This sign warns boaters of infested waters.  Photo courtesy of the DNR.
This sign warns boaters of infested waters. Photo courtesy of the DNR.

Zebra mussels confirmed in Popular Lake in Washington County

The Minnesota Department of Natural Resources has confirmed the presence of zebra mussels in Forest Lake, which will be designated as a zebra mussel infested water to limit further spread of the invasive species.

A member of the public found a suspected zebra mussel on a rock on the east shore of Forest Lake last week and brought it to the Comfort Lake Forest Lake Watershed District office. DNR biologists inspected the lake and found 11 more zebra mussels along the eastern shore. Further searching by private consultants also found mussels along the south shore of the lake.

The number and distribution of the zebra mussels indicate a population is likely established and natural reproduction is occurring in Forest Lake. Because of these factors, treatment would not be effective and is not planned.

Zebra mussels.  Photo courtesy of the DNR.
Zebra mussels. Photo courtesy of the DNR.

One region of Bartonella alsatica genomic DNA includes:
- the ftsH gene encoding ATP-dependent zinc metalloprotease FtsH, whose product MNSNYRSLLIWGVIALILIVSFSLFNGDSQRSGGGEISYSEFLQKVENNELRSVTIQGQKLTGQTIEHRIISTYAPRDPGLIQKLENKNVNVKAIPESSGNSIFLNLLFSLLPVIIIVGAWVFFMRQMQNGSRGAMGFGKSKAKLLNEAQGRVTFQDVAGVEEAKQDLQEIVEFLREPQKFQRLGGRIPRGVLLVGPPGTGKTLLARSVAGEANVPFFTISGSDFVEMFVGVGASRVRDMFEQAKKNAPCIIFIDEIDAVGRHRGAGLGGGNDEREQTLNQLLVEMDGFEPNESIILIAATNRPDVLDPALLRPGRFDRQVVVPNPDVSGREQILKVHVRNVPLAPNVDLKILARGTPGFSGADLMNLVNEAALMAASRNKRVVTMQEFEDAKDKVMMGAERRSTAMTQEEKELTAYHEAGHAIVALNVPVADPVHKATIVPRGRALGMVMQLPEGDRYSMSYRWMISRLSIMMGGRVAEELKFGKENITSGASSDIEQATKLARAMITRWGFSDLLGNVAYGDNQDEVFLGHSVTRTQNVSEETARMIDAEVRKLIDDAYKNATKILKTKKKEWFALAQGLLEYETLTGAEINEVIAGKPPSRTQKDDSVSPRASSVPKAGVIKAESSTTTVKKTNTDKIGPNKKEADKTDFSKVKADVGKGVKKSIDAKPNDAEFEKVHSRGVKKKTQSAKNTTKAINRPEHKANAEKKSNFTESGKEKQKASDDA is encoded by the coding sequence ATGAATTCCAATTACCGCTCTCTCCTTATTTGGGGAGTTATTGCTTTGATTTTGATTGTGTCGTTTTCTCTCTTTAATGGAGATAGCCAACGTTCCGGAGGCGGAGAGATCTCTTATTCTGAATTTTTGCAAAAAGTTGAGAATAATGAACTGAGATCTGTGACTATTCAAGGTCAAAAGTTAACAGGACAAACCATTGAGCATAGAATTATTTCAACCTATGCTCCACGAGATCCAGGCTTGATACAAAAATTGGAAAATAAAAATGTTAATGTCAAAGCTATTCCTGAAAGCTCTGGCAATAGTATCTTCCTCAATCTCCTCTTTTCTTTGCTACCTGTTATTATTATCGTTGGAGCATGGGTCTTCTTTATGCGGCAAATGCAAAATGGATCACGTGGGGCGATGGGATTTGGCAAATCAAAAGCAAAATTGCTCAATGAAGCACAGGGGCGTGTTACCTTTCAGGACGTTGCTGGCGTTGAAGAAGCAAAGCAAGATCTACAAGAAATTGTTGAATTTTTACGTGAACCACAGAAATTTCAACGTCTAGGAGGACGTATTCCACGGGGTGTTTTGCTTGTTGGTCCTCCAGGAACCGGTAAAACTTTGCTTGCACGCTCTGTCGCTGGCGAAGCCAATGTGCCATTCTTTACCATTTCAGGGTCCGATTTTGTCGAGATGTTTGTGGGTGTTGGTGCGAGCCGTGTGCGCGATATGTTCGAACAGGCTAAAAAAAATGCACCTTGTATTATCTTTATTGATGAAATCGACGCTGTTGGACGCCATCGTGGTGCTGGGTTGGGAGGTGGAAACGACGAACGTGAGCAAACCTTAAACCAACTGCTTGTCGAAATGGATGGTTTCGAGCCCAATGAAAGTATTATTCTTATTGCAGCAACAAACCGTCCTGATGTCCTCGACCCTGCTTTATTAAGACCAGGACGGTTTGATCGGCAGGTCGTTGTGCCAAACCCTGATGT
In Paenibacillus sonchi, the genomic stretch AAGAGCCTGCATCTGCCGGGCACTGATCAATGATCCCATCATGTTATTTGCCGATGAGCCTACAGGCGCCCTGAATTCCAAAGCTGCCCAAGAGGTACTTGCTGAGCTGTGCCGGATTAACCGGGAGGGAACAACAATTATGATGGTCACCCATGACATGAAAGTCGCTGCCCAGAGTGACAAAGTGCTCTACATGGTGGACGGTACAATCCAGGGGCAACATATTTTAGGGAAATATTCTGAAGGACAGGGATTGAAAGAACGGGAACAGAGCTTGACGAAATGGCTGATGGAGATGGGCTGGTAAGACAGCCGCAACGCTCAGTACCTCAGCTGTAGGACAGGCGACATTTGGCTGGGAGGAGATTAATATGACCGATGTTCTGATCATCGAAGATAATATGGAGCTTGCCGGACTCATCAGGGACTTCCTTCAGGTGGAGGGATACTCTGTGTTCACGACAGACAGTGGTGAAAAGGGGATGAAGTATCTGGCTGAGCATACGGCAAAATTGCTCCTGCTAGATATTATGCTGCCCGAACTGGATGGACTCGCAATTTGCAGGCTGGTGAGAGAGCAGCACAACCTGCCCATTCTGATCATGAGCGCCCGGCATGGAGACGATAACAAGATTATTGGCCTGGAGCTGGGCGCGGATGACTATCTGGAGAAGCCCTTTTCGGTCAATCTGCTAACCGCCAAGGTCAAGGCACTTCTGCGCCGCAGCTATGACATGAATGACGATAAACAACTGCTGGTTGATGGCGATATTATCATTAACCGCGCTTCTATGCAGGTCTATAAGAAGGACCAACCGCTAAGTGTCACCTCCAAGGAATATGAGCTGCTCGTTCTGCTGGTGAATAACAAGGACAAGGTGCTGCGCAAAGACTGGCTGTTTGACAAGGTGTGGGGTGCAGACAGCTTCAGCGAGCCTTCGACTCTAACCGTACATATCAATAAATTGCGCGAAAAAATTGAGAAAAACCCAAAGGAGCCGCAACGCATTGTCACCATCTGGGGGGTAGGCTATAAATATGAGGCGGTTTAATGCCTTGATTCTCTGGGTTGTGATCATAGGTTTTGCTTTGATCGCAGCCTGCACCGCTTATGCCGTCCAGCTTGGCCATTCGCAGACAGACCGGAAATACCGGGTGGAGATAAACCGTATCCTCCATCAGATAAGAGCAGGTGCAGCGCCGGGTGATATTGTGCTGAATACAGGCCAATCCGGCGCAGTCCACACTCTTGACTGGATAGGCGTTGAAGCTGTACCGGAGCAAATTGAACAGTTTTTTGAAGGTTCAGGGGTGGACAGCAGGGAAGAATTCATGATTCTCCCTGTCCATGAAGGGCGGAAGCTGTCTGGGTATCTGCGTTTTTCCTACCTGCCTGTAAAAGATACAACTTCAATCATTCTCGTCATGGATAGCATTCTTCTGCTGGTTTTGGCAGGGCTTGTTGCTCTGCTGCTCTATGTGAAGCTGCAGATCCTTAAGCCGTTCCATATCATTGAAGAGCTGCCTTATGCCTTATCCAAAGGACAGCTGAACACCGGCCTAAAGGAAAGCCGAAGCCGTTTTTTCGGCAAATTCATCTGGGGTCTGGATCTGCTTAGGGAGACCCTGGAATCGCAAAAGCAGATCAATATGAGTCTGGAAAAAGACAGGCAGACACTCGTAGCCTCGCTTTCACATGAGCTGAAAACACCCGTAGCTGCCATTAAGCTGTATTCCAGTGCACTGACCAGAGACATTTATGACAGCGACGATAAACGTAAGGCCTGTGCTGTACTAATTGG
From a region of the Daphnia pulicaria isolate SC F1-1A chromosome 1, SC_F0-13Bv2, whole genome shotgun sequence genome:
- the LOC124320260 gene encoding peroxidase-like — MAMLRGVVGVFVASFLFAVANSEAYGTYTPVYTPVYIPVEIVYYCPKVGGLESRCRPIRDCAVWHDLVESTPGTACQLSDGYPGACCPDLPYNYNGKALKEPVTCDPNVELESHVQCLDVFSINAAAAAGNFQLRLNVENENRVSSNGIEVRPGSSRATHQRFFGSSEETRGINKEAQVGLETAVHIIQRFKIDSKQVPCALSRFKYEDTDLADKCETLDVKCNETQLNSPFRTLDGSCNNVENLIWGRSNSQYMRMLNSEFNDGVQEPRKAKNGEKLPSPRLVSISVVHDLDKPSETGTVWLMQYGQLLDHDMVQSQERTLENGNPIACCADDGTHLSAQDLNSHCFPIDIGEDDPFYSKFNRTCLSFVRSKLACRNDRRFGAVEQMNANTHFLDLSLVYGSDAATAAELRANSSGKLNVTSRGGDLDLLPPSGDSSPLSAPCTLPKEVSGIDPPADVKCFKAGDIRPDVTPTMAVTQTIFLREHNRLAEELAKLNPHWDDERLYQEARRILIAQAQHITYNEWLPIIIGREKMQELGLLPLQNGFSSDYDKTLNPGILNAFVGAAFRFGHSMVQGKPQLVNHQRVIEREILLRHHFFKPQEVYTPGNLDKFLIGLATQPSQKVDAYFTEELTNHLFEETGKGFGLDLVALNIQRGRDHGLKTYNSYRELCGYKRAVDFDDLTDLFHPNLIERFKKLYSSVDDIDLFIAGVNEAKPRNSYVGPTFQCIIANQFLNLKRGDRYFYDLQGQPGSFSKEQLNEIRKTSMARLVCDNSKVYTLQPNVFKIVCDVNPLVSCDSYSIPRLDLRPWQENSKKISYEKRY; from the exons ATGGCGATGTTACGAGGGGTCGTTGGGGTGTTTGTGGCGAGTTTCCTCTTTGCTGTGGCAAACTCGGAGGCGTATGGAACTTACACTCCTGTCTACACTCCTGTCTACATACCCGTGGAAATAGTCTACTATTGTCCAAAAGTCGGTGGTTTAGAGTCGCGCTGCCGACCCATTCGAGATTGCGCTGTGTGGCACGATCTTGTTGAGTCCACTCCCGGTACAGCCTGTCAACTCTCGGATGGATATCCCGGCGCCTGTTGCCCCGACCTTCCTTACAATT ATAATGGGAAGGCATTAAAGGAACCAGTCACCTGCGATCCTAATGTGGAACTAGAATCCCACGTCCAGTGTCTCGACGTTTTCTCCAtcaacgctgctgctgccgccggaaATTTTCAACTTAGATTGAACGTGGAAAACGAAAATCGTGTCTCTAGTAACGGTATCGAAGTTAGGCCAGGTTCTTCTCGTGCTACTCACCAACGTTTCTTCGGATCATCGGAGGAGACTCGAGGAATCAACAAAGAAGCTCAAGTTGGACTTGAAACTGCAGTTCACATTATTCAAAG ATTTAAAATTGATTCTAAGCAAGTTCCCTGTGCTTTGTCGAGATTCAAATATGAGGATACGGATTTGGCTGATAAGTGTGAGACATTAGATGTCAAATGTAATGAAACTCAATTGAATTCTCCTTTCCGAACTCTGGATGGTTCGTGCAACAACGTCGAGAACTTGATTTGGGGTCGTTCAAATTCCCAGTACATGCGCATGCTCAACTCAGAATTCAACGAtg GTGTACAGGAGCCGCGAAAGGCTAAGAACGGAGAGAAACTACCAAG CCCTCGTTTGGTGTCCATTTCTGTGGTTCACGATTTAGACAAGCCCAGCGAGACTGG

This is the fourth Minnesota lake in 2015 with a newly discovered zebra mussel population. Most new infestations are reported during the warm summer months, when more people are spending more time on the water.

The DNR is concerned about this and any new infestation because of potential environmental, recreational and economic impacts. Anglers and boaters need to be vigilant and do their part by following aquatic invasive species laws. Boaters are required to clean aquatic plants and debris from their boats, remove drain plugs and keep them out while traveling, and dispose of unused bait in the trash. The DNR also recommends letting boats and equipment dry for at least five days or washing them with high pressure or hot water before launching in other waters.

More information about aquatic invasive species laws and zebra mussels, how to inspect boats and other water-related equipment, and a current list of designated infested waters is available on the DNR website at www.mndnr.gov/ais

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